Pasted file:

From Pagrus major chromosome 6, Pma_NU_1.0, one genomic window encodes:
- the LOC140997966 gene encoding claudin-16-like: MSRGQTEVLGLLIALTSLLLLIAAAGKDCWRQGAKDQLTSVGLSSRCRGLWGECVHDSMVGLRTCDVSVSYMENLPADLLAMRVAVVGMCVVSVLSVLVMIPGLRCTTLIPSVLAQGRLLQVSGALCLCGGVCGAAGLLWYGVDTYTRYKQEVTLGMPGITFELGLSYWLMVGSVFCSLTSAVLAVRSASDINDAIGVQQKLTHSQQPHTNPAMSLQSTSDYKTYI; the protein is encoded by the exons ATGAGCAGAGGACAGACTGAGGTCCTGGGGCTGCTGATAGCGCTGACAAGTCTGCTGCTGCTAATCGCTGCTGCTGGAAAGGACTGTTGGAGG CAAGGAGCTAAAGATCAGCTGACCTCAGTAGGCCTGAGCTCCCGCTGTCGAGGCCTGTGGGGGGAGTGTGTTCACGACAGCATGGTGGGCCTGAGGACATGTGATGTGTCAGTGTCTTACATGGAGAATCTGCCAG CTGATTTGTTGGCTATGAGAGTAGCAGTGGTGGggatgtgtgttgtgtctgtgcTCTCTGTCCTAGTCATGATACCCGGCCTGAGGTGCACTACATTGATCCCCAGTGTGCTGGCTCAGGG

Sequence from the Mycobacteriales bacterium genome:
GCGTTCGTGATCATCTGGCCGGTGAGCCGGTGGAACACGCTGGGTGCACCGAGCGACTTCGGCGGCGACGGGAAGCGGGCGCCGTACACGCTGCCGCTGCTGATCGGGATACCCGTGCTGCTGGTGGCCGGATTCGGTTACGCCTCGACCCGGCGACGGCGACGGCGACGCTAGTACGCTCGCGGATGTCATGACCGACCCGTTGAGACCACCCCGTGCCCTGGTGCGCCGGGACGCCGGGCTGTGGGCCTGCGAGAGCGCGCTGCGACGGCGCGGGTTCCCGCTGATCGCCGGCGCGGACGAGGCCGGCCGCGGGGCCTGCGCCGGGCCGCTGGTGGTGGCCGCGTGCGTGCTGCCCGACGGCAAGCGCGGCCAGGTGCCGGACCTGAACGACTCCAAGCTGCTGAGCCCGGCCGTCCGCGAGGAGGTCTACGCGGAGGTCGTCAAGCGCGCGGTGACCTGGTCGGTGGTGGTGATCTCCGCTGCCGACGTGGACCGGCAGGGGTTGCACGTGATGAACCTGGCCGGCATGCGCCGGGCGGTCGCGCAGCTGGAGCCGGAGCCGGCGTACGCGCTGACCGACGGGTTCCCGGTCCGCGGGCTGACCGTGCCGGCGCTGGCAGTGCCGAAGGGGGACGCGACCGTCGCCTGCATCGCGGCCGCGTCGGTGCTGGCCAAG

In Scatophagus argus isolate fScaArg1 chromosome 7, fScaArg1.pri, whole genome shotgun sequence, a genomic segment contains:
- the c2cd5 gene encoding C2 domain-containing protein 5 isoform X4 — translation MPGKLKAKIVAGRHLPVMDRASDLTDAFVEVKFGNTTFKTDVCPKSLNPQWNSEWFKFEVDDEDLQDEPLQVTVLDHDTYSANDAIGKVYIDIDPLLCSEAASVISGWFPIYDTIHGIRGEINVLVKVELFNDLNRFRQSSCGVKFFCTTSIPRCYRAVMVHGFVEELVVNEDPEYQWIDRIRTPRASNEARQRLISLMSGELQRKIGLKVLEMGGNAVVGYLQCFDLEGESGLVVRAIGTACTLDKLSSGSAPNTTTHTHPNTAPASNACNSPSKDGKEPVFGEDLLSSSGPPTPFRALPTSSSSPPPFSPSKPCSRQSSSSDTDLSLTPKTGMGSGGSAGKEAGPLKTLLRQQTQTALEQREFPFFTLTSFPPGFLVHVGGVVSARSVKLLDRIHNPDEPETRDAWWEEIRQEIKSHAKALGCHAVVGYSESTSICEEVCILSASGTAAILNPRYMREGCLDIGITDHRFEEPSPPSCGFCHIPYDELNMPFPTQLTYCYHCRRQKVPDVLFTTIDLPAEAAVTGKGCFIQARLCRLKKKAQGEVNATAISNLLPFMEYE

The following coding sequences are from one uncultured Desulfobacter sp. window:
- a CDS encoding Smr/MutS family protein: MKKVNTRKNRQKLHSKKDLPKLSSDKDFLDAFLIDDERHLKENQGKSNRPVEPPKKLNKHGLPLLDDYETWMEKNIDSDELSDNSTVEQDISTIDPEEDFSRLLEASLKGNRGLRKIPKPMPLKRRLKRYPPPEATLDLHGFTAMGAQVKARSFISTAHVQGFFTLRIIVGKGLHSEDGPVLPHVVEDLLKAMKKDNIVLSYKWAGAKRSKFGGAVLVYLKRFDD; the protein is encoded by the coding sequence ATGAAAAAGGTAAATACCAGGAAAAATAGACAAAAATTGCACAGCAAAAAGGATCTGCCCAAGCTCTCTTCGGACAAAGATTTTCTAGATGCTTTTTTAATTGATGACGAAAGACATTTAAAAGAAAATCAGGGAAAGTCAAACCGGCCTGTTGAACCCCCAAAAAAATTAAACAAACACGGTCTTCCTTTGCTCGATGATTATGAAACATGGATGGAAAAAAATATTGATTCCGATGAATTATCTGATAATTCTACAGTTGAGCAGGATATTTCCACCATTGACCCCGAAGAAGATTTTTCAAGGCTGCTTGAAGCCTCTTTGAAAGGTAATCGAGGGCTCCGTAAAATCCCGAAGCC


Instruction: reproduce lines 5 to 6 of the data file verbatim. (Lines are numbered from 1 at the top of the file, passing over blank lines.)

In Scatophagus argus isolate fScaArg1 chromosome 7, fScaArg1.pri, whole genome shotgun sequence, a genomic segment contains:
- the c2cd5 gene encoding C2 domain-containing protein 5 isoform X4 — translation MPGKLKAKIVAGRHLPVMDRASDLTDAFVEVKFGNTTFKTDVCPKSLNPQWNSEWFKFEVDDEDLQDEPLQVTVLDHDTYSANDAIGKVYIDIDPLLCSEAASVISGWFPIYDTIHGIRGEINVLVKVELFNDLNRFRQSSCGVKFFCTTSIPRCYRAVMVHGFVEELVVNEDPEYQWIDRIRTPRASNEARQRLISLMSGELQRKIGLKVLEMGGNAVVGYLQCFDLEGESGLVVRAIGTACTLDKLSSGSAPNTTTHTHPNTAPASNACNSPSKDGKEPVFGEDLLSSSGPPTPFRALPTSSSSPPPFSPSKPCSRQSSSSDTDLSLTPKTGMGSGGSAGKEAGPLKTLLRQQTQTALEQREFPFFTLTSFPPGFLVHVGGVVSARSVKLLDRIHNPDEPETRDAWWEEIRQEIKSHAKALGCHAVVGYSESTSICEEVCILSASGTAAILNPRYMREGCLDIGITDHRFEEPSPPSCGFCHIPYDELNMPFPTQLTYCYHCRRQKVPDVLFTTIDLPAEAAVTGKGCFIQARLCRLKKKAQGEVNATAISNLLPFMEYE